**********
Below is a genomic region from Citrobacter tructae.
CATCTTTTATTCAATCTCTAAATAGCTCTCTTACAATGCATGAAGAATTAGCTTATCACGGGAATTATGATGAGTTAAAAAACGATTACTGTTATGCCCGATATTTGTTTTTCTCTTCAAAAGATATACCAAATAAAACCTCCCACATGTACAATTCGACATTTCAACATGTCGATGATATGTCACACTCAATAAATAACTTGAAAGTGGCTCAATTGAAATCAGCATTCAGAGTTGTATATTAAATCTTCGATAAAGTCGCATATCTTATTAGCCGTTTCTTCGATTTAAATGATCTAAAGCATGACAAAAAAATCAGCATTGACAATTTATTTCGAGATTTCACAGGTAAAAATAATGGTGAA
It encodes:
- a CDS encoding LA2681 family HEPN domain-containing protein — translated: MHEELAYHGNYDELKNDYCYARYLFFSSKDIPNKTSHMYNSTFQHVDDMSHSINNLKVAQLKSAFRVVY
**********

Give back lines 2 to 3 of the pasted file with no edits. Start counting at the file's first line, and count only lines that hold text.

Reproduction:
CATCTTTTATTCAATCTCTAAATAGCTCTCTTACAATGCATGAAGAATTAGCTTATCACGGGAATTATGATGAGTTAAAAAACGATTACTGTTATGCCCGATATTTGTTTTTCTCTTCAAAAGATATACCAAATAAAACCTCCCACATGTACAATTCGACATTTCAACATGTCGATGATATGTCACACTCAATAAATAACTTGAAAGTGGCTCAATTGAAATCAGCATTCAGAGTTGTATATTAAATCTTCGATAAAGTCGCATATCTTATTAGCCGTTTCTTCGATTTAAATGATCTAAAGCATGACAAAAAAATCAGCATTGACAATTTATTTCGAGATTTCACAGGTAAAAATAATGGTGAA
It encodes: